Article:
“Life likes lighter isotopes, so if you have a light signature in these minerals then it looks biological,” explains Dr. David Wacey. “There are ways to get the same signature without biology, but that generally requires very high temperatures. So when you put together the light isotope signature with the fact that the pyrite is right next to the microfossils - just a couple of microns away - then it really does look like there was a whole sulphur ecosystem there.
As creationists we would not be surprised to find that the Strelley Pool sandstone contains bona-fide fossilized biological remains. We do not, however, accept the 3.4 billion year date as it not only contradicts Scriptural timetables but also is based on unprovable assumptions.
The Archean rock layers are believed by many creationist geologists to have been formed very early in the Creation week. Since microorganisms function ecologically as an interface between the inorganic and the biological, it would be no surprise to learn that God populated that early earth with these tiny mineral processors. And while larger organisms such as those found in higher rock layers needed to be buried rapidly and catastrophically to fossilize, microorganisms are a different story. In the more stable environment of the pre-Flood world, their tiny forms would have easily been buried and preserved leaving many such rocky remnants from that time for us to study.
The living stromatolites of today (found in many places but particularly in Australia and the Bahamas) appear to be very similar to fossil stromatolites. Since they survive quite nicely in our oxygenated world today, their presence in some of the lowest rock layers is not evidence that the world then had a non-oxygen atmosphere. The notion of an anoxic early earth does not survive careful geologic scrutiny but is needed by evolutionists to explain how evolving biological systems could avoid being oxidized.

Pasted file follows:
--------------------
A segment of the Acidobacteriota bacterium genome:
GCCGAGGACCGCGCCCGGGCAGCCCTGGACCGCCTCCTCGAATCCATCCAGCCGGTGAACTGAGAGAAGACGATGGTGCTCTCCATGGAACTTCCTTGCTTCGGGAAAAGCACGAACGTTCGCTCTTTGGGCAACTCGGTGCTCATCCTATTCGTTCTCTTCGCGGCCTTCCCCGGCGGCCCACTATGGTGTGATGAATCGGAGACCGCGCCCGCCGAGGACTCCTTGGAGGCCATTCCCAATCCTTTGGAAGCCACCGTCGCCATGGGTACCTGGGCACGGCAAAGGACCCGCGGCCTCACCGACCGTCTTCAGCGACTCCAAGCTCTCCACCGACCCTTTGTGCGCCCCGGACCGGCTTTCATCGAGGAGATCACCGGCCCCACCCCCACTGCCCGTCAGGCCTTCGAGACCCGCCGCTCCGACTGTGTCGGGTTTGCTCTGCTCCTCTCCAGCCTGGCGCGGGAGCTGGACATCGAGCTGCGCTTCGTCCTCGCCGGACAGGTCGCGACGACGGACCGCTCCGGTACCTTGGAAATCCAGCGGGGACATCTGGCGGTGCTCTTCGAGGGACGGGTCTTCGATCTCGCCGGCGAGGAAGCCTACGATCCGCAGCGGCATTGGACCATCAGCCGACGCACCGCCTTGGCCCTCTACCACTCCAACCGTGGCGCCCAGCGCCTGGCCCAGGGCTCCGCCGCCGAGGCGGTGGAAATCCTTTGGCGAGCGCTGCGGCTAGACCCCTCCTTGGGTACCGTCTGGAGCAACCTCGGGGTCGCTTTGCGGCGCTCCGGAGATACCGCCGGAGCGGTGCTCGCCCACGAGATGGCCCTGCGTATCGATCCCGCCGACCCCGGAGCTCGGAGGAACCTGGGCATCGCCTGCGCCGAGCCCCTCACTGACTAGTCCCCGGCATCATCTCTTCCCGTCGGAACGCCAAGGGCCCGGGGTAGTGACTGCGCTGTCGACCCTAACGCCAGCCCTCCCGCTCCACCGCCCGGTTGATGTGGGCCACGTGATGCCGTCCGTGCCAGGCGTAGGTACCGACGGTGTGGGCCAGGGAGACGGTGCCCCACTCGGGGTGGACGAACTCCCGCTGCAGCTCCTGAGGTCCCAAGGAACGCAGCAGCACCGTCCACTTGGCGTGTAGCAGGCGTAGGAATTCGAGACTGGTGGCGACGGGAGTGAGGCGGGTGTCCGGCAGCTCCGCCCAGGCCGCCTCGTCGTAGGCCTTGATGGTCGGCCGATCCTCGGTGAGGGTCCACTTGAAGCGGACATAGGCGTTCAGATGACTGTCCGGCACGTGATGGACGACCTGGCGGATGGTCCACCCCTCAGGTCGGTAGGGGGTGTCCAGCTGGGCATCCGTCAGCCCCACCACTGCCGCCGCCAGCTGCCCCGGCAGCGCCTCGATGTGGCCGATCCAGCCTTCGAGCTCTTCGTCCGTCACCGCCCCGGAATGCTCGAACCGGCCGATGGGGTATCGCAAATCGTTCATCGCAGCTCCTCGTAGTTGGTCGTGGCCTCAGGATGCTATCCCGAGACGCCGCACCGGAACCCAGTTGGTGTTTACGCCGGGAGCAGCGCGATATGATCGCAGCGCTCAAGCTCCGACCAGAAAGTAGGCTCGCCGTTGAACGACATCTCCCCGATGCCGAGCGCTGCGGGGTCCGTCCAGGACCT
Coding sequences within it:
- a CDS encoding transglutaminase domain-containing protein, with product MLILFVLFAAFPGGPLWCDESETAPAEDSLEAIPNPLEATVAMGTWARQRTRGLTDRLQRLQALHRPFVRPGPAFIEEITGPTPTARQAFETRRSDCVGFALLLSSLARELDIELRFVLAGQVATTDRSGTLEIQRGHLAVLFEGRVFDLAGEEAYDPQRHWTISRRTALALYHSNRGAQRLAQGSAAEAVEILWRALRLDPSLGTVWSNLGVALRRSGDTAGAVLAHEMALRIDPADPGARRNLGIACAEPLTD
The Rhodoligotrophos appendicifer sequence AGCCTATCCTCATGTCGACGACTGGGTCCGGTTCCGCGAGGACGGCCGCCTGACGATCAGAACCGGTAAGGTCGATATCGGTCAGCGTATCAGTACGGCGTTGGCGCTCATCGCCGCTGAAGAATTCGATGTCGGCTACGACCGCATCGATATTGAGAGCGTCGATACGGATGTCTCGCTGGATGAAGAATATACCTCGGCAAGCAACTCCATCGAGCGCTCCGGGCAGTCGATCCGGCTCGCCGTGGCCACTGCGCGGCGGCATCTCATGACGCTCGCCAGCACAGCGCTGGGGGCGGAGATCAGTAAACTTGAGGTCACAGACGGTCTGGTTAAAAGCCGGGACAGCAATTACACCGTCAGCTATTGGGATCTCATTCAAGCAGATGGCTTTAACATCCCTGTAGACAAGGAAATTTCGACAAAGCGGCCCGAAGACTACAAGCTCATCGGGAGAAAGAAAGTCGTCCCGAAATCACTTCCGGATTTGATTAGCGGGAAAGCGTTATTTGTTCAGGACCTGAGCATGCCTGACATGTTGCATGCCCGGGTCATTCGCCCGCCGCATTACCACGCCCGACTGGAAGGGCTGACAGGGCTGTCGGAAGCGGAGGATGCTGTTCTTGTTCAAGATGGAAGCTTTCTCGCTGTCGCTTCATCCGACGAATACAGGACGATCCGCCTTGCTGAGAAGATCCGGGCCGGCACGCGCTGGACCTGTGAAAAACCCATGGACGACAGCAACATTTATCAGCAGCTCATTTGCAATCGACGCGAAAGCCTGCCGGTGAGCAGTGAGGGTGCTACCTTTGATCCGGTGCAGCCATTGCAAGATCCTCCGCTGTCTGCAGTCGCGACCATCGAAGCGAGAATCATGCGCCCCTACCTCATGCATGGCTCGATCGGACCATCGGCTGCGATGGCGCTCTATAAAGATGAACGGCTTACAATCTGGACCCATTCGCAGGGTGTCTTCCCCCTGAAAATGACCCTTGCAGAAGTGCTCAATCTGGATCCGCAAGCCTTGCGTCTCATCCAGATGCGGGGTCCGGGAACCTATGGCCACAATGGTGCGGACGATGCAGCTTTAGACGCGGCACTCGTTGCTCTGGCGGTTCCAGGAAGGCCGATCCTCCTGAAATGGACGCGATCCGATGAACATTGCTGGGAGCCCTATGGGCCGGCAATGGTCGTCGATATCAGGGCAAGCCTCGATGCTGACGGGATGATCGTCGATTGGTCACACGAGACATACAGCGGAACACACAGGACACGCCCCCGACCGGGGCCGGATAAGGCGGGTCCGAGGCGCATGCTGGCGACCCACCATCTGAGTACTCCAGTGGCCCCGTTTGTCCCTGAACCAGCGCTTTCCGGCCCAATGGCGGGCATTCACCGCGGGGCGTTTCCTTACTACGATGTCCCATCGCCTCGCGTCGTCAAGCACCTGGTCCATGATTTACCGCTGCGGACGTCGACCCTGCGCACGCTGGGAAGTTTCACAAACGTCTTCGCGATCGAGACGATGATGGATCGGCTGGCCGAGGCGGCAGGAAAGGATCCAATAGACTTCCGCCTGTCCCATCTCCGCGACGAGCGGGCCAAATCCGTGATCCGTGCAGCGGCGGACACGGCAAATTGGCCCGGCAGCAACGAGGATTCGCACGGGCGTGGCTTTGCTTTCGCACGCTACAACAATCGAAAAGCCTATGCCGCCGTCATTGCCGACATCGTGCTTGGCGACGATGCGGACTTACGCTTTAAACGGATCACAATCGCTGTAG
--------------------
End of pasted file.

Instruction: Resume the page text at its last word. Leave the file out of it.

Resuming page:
Thus, the existence of these stromatolite structures in this Archean rock layer—whether they were biologically generated or not—is consistent with a biblical understanding of earth’s history. But what can actually be seen in these Strelley Pool stromatolites does not support the idea that life evolved from chemicals, does not prove that billions of years elapsed on earth with or without oxygen, and does not tell us anything about potential life on Mars. The leaps of logic made by these scientists are due to their evolutionary faith and are simply not substantiated by the observable data.
Remember, if you see a news story that might merit some attention, let us know about it! (Note: if the story originates from the Associated Press, FOX News, MSNBC, the New York Times, or another major national media outlet, we will most likely have already heard about it.) And thanks to all of our readers who have submitted great news tips to us. If you didn’t catch all the latest News to Know, why not take a look to see what you’ve missed?